WESTBROOK – A conceptual design for a new multimillion-dollar public works facility was drawn up five years ago. Now, the project is starting to take shape.
The Westbrook Public Services Dept. hopes to drum up support for the overhaul of its site on Saco Street by showing residents around its current building during an open house from 9 a.m. to noon Saturday in recognition of National Public Works Week.
Overcrowding in the 42-year-old building has been a problem since the mid-1990s, said Public Services Department Director Tom Eldridge. That’s when a storage area was turned into a mechanic’s bay because there was nowhere else to service vehicles.
Since then, portions of that and other city buildings have been renovated and repurposed to accommodate the needs of the department.
Having several satellite locations, including a maintenance crew office at Woodlawn Cemetery and another service garage at the former Mechanic Street fire station, isn’t ideal, Eldridge said.
“We’ve been sort of playing musical chairs throughout the city,” he said.
The City Council acknowledged that the department’s facilities were inadequate in 2006, when it authorized the preliminary design. But other expensive construction projects, chiefly the year-old $34 million middle school, took precedence, said Eldridge.
Finally, the public works project “has risen to the top,” he said.
The council earlier this month approved spending $300,000 for Westbrook-based Sebago Technics Inc. to design the facility. A 10-member building committee has been touring area public works departments to get ideas for Westbrook.
Arty Ledoux, deputy director of public services and chairman of the building committee, said the city is awaiting a report from engineers who will determine whether the existing 11,000-square-foot building should be renovated or torn down.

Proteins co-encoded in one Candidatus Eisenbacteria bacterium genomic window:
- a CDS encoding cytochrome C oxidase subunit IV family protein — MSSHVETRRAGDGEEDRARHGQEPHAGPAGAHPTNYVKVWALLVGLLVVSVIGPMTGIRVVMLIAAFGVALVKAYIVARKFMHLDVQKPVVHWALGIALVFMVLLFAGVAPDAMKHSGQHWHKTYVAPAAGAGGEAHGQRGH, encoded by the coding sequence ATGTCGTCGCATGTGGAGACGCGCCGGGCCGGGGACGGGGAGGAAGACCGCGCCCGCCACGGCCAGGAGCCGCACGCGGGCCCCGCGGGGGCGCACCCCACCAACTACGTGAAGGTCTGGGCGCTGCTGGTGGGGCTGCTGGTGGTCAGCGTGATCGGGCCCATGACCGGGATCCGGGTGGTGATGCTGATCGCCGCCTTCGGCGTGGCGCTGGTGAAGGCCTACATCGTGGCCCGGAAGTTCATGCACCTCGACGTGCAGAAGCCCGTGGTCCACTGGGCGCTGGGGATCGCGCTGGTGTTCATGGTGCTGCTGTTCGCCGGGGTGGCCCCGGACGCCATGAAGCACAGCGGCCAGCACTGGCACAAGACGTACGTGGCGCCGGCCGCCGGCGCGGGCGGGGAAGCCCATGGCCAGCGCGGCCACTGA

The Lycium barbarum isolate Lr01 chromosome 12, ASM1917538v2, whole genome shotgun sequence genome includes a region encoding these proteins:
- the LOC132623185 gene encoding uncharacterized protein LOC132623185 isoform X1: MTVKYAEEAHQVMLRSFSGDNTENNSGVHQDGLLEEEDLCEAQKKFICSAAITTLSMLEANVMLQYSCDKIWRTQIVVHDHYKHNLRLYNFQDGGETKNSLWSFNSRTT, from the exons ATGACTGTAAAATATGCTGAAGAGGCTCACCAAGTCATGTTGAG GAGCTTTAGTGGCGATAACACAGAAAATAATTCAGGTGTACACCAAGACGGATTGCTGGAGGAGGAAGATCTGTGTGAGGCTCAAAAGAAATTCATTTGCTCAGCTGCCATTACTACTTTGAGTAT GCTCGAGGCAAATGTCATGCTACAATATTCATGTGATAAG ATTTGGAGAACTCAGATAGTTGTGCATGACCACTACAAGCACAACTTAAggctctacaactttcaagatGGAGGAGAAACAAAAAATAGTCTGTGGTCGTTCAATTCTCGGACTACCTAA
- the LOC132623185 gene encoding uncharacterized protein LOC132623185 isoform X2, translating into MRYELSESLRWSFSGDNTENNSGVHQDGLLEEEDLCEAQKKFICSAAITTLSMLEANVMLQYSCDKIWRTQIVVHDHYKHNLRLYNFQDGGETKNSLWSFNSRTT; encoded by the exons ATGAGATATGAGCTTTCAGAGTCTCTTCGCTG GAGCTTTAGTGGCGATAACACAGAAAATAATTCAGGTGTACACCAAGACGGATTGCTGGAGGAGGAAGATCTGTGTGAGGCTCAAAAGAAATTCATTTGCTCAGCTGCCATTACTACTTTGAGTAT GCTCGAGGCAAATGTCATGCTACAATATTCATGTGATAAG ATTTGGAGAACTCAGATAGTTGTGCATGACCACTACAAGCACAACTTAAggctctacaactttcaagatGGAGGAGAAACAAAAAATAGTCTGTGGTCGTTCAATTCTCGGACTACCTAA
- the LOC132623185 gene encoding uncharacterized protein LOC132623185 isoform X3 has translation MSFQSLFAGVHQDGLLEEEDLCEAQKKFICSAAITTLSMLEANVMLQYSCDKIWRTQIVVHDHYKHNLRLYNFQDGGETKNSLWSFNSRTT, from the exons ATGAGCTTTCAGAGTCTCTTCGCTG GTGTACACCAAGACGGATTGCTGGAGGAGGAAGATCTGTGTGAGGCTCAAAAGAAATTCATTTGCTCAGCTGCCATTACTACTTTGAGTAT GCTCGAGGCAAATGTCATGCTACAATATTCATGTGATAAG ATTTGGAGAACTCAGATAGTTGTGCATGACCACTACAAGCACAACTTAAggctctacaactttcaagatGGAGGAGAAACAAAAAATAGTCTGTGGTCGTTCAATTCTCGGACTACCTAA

City Administrator Jerre Bryant said the cost of the project is expected to be $8 million to $12 million, depending on whether the existing structure is usable.
Bryant said he hopes to have a completed design and local and state permits by winter. The council would then vote on whether to put the project out to bid, followed by a vote on whether to approve bonding money to pay for it. Ideally, he said, the facility would be built in 2013.
The department’s needs include additional mechanical bays and storage areas, more employee work space, a new salt and sand storage shed and canopies to cover equipment that’s kept outside.
Tom Goughnour, the school department’s bus technician for 27 years, is probably the city employee most adversely affected by the space crunch. He works in a garage that’s about six feet wider than a bus, so he’s had to come up with creative ways to pull the wheels off when he has to fix the brakes, he said.
And because the buses are kept outside during the winter, he’s had to answer to state police, who take issue with the snow that builds up on bus roofs, because it can fall onto cars on the road.
“They’re always on us for that,” he said.
Staff Writer Leslie Bridgers can be contacted at: 791-6364 or at